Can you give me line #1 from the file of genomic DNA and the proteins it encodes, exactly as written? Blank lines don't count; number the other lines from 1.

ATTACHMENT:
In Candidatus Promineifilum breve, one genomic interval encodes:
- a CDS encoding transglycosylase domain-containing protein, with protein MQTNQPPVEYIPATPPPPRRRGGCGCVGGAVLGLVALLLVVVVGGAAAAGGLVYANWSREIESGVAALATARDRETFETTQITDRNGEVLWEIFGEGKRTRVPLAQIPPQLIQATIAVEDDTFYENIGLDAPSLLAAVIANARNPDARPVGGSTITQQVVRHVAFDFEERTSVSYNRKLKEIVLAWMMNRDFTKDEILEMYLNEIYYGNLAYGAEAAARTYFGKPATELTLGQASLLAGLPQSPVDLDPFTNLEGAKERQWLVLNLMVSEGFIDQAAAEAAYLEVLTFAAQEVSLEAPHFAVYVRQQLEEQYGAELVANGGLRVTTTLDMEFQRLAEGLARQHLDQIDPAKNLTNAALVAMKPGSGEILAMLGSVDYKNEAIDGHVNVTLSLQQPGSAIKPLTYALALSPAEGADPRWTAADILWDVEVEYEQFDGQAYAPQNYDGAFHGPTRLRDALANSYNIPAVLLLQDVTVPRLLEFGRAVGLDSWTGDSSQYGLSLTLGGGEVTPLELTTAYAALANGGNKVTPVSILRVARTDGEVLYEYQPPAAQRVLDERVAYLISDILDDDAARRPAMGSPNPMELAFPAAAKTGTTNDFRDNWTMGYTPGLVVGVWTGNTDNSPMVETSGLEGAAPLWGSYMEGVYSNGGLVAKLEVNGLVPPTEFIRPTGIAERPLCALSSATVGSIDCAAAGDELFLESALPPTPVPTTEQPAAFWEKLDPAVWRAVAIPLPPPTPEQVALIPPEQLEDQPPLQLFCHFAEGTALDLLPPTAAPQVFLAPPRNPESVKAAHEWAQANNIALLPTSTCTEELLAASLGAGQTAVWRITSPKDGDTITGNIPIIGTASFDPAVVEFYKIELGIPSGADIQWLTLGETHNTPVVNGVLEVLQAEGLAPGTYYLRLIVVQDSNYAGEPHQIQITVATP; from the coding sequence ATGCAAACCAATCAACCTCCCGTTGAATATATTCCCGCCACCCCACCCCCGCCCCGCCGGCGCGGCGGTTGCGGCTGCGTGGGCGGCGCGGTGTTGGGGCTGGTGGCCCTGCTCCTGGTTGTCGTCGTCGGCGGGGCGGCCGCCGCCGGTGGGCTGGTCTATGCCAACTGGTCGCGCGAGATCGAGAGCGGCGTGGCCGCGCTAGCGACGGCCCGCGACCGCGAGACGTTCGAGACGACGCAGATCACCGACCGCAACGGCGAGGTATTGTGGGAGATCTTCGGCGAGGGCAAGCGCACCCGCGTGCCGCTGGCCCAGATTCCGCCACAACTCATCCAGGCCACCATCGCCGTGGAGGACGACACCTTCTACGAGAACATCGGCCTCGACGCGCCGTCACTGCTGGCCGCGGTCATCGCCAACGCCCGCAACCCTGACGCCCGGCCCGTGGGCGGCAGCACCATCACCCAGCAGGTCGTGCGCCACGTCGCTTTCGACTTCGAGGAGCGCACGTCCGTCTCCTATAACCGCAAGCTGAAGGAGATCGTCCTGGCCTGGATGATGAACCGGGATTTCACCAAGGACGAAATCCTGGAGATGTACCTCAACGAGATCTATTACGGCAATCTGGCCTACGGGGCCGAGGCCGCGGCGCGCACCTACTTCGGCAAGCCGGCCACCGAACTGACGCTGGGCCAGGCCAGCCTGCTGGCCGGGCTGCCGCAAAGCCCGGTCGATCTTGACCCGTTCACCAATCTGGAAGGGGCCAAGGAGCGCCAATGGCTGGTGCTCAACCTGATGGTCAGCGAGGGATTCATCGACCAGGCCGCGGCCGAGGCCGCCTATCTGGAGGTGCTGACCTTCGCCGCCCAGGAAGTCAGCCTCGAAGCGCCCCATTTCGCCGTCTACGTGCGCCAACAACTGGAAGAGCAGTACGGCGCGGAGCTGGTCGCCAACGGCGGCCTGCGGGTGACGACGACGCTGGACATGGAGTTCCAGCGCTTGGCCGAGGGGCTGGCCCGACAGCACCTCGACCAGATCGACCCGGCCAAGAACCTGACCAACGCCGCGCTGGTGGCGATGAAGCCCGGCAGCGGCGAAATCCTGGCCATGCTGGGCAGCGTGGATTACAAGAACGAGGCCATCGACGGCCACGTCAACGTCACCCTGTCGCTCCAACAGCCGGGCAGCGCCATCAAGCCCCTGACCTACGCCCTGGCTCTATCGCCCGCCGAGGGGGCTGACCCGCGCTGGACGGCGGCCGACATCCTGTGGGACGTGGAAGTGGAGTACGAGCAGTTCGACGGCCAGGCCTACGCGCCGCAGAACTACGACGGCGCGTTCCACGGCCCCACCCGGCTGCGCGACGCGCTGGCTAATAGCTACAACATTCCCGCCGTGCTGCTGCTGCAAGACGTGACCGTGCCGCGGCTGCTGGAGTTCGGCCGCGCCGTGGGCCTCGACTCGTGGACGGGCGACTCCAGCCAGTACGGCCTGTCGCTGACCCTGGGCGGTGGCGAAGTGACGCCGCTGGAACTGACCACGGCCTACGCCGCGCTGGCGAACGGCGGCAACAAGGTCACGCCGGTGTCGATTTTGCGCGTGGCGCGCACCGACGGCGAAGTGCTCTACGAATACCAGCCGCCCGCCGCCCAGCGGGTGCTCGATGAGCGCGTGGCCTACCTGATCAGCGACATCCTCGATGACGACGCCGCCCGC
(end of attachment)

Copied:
In Candidatus Promineifilum breve, one genomic interval encodes: